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Remake’s “Fashion Accountability Report 2024” shows industry’s need to act on promises

By Simone Preuss


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Remake’s Fashion Accountability Report 2024 Credits: Remake

Now in its fourth year, non-profit organisation Remake has published its latest annual “Fashion Accountability Report 2024”. It measured the performance of 52 large fashion companies (more than 100 US dollars in annual revenue) like Fast Retailing, H&M, Inditex, Kering, LVMH and PVH in six key areas: traceability, wages and wellbeing, commercial practices, raw materials, environmental justice and governance. Five new companies were added this year: retail chain C&A, US outdoor brand Cotopaxi, US department store chain Macy’s, US shapewear and clothing brand Skims and Chinese online marketplace Temu.

While companies could score up to 150 points, the average accountability score was only 14 out of those 150 points — the same as last year. By area, the average scores for traceability, wages and wellbeing, commercial practices and governance stayed the same with 1 out of 8, 2 out of 23, 1 out of 15 and 3 out of 42, respectively. Raw materials and environmental justice improved by only one point this year to 3 out of 20 and 5 out of 42.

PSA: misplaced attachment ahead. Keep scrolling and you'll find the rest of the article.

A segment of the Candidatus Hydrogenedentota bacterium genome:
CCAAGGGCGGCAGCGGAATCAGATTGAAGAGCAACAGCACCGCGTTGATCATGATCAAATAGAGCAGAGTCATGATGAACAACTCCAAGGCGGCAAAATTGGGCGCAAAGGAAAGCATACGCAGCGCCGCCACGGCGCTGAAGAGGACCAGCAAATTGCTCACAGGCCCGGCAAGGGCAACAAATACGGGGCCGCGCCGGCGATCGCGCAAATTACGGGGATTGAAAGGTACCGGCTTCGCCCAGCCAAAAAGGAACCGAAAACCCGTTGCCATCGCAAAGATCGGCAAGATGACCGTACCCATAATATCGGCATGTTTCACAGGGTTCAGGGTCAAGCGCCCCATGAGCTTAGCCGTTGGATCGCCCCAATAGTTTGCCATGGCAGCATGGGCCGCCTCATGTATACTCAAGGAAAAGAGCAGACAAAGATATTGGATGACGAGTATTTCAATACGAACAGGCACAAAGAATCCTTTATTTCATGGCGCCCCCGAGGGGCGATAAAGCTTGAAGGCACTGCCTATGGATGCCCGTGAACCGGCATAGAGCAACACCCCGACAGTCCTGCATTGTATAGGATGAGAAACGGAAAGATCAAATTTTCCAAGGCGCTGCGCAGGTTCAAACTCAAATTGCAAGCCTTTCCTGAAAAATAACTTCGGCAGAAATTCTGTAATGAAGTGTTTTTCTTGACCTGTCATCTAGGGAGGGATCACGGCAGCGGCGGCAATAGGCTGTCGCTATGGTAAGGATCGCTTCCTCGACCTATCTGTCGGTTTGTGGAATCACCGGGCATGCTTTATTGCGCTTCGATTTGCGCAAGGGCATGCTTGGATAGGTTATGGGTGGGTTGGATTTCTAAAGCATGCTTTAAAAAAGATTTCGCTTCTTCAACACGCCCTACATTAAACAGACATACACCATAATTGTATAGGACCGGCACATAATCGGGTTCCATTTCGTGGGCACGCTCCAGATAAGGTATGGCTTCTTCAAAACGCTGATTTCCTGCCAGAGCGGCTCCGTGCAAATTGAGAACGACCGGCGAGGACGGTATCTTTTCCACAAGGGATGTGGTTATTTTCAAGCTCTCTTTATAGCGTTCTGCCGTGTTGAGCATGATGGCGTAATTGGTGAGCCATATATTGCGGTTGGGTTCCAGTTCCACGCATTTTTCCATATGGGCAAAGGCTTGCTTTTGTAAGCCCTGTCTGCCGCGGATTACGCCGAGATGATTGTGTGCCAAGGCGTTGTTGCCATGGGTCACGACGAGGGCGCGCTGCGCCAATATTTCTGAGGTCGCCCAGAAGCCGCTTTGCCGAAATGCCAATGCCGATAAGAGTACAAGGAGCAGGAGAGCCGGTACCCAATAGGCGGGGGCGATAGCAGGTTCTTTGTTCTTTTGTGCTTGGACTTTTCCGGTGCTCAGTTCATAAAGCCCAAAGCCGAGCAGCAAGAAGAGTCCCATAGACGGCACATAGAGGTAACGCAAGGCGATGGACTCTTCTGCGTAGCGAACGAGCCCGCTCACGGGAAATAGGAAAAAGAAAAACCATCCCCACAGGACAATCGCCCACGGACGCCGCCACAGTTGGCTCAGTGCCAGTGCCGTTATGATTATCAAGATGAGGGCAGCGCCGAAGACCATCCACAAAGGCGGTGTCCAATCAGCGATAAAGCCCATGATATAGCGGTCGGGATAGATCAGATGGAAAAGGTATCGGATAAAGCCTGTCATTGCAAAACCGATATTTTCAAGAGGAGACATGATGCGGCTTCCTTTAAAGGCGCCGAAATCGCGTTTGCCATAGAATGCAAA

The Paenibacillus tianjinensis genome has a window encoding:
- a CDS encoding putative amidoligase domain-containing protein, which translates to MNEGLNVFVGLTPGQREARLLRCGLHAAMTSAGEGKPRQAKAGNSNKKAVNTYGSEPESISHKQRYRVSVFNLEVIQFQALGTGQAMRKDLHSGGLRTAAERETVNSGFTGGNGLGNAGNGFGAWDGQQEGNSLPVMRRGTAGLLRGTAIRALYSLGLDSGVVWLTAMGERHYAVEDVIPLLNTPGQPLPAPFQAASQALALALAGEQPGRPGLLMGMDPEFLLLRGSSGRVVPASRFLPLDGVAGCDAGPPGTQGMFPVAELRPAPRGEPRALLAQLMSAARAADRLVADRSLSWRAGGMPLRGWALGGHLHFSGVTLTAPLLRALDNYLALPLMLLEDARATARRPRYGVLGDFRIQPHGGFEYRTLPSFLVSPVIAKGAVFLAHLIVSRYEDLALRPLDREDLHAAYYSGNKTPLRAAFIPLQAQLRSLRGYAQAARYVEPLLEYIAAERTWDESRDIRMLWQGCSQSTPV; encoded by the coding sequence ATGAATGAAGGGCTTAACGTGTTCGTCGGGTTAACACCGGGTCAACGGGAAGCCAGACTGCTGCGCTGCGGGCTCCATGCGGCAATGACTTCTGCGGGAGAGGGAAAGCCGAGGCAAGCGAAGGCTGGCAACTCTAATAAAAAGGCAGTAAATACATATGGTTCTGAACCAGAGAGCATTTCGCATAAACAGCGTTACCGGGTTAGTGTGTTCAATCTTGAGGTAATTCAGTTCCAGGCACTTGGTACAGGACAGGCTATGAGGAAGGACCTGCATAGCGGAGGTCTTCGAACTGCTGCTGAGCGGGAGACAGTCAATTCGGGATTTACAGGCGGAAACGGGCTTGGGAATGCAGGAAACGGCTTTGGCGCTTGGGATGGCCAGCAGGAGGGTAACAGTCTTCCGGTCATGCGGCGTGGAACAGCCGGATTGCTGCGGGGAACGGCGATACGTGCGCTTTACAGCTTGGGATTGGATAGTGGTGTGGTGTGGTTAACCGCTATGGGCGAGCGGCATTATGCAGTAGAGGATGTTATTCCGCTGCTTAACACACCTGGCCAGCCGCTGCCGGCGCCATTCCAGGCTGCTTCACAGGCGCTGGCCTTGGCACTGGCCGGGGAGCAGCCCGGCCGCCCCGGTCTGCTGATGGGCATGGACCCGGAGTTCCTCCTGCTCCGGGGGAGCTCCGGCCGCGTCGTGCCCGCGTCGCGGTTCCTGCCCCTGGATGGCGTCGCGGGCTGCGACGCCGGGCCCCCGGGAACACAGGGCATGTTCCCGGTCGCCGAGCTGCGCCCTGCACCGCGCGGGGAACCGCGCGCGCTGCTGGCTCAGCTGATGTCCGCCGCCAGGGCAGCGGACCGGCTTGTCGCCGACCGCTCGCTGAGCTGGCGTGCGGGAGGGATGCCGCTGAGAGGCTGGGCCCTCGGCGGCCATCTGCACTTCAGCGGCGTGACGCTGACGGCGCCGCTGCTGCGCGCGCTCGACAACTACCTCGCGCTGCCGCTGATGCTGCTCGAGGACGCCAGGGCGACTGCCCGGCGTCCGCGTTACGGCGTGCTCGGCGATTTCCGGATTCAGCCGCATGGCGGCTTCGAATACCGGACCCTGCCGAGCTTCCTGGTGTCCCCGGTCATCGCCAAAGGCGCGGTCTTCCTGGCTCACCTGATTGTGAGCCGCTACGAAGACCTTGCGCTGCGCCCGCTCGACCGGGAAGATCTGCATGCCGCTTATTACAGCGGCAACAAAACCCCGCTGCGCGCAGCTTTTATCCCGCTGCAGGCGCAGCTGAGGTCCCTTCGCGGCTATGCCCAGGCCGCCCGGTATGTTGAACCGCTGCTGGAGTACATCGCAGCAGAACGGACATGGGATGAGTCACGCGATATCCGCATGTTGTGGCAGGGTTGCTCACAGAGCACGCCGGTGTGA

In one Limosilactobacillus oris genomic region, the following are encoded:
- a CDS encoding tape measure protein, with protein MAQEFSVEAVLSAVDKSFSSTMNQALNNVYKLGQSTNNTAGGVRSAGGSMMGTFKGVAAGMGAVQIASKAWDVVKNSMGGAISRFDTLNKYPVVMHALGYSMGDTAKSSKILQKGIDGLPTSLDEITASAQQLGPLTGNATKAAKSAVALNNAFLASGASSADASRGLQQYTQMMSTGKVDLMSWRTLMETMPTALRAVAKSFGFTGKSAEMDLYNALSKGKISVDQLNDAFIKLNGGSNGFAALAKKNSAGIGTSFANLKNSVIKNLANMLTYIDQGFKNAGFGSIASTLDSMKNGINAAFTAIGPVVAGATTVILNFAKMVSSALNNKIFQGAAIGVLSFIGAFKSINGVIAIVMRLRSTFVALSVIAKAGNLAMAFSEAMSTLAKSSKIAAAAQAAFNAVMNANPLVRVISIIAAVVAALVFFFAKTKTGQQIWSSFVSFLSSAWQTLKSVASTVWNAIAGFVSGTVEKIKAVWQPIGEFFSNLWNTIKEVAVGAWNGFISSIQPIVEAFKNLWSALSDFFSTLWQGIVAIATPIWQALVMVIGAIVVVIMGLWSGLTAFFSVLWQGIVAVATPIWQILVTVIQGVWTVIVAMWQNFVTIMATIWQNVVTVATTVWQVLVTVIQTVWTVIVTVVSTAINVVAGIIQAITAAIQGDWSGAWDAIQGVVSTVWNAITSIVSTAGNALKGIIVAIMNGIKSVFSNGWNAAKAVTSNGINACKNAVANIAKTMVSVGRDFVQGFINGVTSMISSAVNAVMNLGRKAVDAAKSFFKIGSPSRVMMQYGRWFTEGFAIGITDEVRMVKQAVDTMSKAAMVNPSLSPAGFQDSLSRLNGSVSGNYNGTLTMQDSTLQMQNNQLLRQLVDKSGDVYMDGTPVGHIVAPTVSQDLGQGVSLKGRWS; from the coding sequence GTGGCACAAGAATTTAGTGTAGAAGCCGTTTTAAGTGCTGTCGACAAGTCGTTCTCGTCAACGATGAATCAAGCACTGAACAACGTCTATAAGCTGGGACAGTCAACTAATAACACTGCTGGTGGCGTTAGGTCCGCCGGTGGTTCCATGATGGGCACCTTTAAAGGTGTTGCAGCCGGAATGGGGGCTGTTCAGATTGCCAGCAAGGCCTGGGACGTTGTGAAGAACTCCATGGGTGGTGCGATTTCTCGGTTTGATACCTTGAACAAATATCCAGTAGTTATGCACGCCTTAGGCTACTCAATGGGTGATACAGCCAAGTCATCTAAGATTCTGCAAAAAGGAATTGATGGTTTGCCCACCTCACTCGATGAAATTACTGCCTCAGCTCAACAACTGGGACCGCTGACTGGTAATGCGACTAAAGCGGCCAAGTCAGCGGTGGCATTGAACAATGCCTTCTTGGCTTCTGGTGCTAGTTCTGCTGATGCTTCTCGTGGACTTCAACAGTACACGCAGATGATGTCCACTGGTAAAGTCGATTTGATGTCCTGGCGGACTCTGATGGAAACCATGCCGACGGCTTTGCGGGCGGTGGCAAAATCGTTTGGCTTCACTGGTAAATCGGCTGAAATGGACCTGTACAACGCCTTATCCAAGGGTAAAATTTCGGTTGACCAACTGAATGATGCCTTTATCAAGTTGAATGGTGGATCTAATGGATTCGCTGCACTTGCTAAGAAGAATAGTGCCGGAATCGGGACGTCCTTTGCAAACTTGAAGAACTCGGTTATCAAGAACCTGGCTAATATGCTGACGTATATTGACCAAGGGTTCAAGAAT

Key findings


Overproduction is still at the heart of the problem: “Without a conscious reduction of annual product output, even the simultaneous implementation of ‘circularity’ initiatives, improvements in energy efficiency, and use of ‘preferred’ materials will not be enough to sufficiently reduce fashion's overall climate footprint, and, likewise, its adverse labour impacts,” is the sobering conclusion.

“No company can yet demonstrate that it is replacing linear production; they are merely running repair, resale, rental programs in parallel to the production of new goods. The few companies that do disclose their annual production volumes all reported consecutive year-on-year increases”, finds the report.

Insufficient emission reduction

Another problem is that the fashion industry is not meeting its emissions reduction targets: “Few companies have demonstrated that they are financing decarbonisation in their supply chains, and existing investments are not scaling at the speed needed. Likewise, current initiatives do not sufficiently account for the unique needs of each sourcing country and factory,” is the conclusion.

“True partnerships between fashion companies and suppliers are imperative. Manufacturers should be at the table in the co-creation of regionally-specific emissions reduction strategies, and brands and retailers, who are the ones with the resources, need to share in the costs,” advises the report.

The scores of all 52 fashion companies that were evaluated for Remake's Fashion Accountability Report 2024. Credits: Remake